That’s what happened in this case. The defendants sought access to emails that the plaintiff claimed were protected by the attorney-client privilege. All the defendants were given was a privilege log that had these entries (which I’ve slightly edited and reformatted):

Date & Description

8/21/06 Email between Gary Harkins and attorney Barry Peek, with prior email exchange between Mr. Harkins and Richard Loud (cc to Mr. Peek) re issues to address with corporate and employment attorneys and advice provided by California corporate attorney re, removal and replacement of Board of Directors’ members

9/26/06 Email to Richard Loud and Brian Dawe re information provided by attorney related to potential claims by and against CUSA and representatives thereof.

Dawe v. Corrections USA, supra.

The defendants (who were seeking discovery of the emails) argued that the attorney-client privilege does not

protect communications between parties, even if an attorney is `copied,’ and even if the communications include legal advice; they argue that the disclosure constitutes a waiver of any privilege that may originally have existed between attorney and client. Plaintiffs respond that these documents are privileged because they transmit information provided by attorneys who have been jointly consulted regarding possible litigation by and against CUSA.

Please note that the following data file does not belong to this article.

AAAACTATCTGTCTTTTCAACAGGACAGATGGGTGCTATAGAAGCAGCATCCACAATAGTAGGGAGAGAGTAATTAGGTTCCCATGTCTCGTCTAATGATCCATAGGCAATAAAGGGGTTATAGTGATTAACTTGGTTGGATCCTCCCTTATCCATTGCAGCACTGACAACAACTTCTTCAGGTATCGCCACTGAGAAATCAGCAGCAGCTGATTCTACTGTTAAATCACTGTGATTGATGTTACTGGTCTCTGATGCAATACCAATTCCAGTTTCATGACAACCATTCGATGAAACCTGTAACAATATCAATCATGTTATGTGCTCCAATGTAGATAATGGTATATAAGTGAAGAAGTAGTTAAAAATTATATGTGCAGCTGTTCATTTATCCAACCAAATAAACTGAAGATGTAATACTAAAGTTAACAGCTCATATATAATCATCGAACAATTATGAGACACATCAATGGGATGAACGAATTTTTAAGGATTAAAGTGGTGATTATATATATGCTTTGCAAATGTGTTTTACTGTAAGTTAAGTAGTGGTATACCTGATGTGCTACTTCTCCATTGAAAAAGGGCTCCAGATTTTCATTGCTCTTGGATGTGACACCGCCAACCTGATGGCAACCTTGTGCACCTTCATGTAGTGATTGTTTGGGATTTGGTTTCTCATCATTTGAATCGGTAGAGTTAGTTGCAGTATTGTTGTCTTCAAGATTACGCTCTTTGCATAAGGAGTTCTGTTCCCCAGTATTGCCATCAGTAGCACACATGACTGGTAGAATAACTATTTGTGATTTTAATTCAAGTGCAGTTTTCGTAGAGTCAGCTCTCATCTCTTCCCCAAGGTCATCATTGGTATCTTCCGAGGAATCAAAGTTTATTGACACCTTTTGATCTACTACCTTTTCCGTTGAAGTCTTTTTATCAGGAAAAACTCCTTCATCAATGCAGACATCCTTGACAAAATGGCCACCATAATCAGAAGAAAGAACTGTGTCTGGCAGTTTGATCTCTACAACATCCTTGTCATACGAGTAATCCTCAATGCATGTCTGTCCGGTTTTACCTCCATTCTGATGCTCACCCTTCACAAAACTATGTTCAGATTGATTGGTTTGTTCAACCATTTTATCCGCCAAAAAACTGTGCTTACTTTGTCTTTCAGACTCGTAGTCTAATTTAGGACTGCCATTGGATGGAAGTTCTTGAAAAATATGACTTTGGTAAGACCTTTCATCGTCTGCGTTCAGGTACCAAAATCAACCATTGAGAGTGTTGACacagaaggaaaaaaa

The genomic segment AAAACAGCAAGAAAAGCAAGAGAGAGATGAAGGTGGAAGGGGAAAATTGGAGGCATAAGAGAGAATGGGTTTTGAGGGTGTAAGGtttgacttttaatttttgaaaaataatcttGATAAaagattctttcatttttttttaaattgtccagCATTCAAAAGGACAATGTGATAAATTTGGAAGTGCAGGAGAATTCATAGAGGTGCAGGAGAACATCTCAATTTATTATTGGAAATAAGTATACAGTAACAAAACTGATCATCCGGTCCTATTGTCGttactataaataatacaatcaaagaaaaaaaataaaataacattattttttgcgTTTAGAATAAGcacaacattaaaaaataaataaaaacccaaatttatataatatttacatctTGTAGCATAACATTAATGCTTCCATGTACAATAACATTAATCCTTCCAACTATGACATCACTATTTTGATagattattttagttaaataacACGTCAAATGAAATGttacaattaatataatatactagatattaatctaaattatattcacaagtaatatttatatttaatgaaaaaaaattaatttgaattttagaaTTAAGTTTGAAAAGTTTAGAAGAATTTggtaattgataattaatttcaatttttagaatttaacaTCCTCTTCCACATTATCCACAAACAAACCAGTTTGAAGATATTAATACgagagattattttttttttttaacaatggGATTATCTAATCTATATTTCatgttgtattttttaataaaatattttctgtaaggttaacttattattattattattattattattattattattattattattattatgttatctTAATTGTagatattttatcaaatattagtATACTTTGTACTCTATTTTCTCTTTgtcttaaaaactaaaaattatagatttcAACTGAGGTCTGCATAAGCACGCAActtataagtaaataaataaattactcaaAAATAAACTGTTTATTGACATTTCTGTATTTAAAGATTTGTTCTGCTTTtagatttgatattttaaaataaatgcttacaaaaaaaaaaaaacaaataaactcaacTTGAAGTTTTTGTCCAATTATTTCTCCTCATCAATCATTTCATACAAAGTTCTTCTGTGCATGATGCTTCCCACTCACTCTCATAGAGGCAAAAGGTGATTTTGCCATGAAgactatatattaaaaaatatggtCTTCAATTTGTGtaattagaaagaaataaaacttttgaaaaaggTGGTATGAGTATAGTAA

Dawe v. Corrections USA, supra.

The federal judge began his analysis of the arguments by noting that the attorney-client privilege protects communications “between a lawyer and client which are intended to be confidential”. Dawe v. Corrections USA, supra. He then addressed the nature and status of the emails at issue:

The first privilege log entry is a four-message e-mail string that is fairly described by the privilege log. The initial (earliest in time/last in string) message, from Loud to Harkins, sets forth several questions to be asked, respectively, of a `corporate attorney’ and an `employment attorney.’ The message is a communication between parties, does not contain legal advice, and is not subject to attorney-client privilege.